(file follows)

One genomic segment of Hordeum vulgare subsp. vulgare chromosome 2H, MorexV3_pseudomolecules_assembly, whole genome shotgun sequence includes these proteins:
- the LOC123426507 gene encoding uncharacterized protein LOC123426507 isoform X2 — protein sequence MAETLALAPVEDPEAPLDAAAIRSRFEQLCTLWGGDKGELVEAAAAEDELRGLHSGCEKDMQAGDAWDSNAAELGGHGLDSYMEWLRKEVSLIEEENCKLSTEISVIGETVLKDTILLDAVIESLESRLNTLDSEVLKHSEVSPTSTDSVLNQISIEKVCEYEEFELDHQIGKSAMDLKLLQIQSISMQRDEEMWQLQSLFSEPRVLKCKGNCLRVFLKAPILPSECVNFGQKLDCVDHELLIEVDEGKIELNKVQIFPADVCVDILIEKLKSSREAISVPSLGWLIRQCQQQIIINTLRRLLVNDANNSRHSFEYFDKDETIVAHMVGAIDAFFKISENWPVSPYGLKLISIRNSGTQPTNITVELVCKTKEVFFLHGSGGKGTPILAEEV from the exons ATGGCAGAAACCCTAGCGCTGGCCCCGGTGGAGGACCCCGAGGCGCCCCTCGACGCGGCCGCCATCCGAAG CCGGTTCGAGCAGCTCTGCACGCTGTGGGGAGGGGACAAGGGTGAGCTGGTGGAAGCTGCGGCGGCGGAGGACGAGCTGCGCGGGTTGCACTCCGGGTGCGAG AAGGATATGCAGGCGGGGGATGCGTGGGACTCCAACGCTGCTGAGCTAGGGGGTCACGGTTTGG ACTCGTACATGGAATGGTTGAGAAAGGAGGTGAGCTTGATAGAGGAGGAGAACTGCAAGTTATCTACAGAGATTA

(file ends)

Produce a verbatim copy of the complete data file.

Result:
One genomic segment of Hordeum vulgare subsp. vulgare chromosome 2H, MorexV3_pseudomolecules_assembly, whole genome shotgun sequence includes these proteins:
- the LOC123426507 gene encoding uncharacterized protein LOC123426507 isoform X2 — protein sequence MAETLALAPVEDPEAPLDAAAIRSRFEQLCTLWGGDKGELVEAAAAEDELRGLHSGCEKDMQAGDAWDSNAAELGGHGLDSYMEWLRKEVSLIEEENCKLSTEISVIGETVLKDTILLDAVIESLESRLNTLDSEVLKHSEVSPTSTDSVLNQISIEKVCEYEEFELDHQIGKSAMDLKLLQIQSISMQRDEEMWQLQSLFSEPRVLKCKGNCLRVFLKAPILPSECVNFGQKLDCVDHELLIEVDEGKIELNKVQIFPADVCVDILIEKLKSSREAISVPSLGWLIRQCQQQIIINTLRRLLVNDANNSRHSFEYFDKDETIVAHMVGAIDAFFKISENWPVSPYGLKLISIRNSGTQPTNITVELVCKTKEVFFLHGSGGKGTPILAEEV from the exons ATGGCAGAAACCCTAGCGCTGGCCCCGGTGGAGGACCCCGAGGCGCCCCTCGACGCGGCCGCCATCCGAAG CCGGTTCGAGCAGCTCTGCACGCTGTGGGGAGGGGACAAGGGTGAGCTGGTGGAAGCTGCGGCGGCGGAGGACGAGCTGCGCGGGTTGCACTCCGGGTGCGAG AAGGATATGCAGGCGGGGGATGCGTGGGACTCCAACGCTGCTGAGCTAGGGGGTCACGGTTTGG ACTCGTACATGGAATGGTTGAGAAAGGAGGTGAGCTTGATAGAGGAGGAGAACTGCAAGTTATCTACAGAGATTA